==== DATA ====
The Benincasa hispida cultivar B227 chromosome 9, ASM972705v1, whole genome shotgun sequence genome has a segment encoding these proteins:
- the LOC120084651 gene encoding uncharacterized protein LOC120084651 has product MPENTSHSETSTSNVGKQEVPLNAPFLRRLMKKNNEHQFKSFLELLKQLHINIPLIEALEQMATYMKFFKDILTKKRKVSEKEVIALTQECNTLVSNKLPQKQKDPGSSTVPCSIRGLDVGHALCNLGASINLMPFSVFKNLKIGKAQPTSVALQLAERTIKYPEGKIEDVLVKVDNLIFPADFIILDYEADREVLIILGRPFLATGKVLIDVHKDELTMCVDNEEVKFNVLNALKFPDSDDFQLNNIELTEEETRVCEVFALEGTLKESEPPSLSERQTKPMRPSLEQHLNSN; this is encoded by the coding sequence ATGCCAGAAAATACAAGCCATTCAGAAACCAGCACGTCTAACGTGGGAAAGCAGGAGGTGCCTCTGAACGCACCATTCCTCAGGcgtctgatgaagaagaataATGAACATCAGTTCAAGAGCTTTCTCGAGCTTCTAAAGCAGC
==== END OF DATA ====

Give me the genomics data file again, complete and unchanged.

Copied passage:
The Benincasa hispida cultivar B227 chromosome 9, ASM972705v1, whole genome shotgun sequence genome has a segment encoding these proteins:
- the LOC120084651 gene encoding uncharacterized protein LOC120084651 has product MPENTSHSETSTSNVGKQEVPLNAPFLRRLMKKNNEHQFKSFLELLKQLHINIPLIEALEQMATYMKFFKDILTKKRKVSEKEVIALTQECNTLVSNKLPQKQKDPGSSTVPCSIRGLDVGHALCNLGASINLMPFSVFKNLKIGKAQPTSVALQLAERTIKYPEGKIEDVLVKVDNLIFPADFIILDYEADREVLIILGRPFLATGKVLIDVHKDELTMCVDNEEVKFNVLNALKFPDSDDFQLNNIELTEEETRVCEVFALEGTLKESEPPSLSERQTKPMRPSLEQHLNSN; this is encoded by the coding sequence ATGCCAGAAAATACAAGCCATTCAGAAACCAGCACGTCTAACGTGGGAAAGCAGGAGGTGCCTCTGAACGCACCATTCCTCAGGcgtctgatgaagaagaataATGAACATCAGTTCAAGAGCTTTCTCGAGCTTCTAAAGCAGC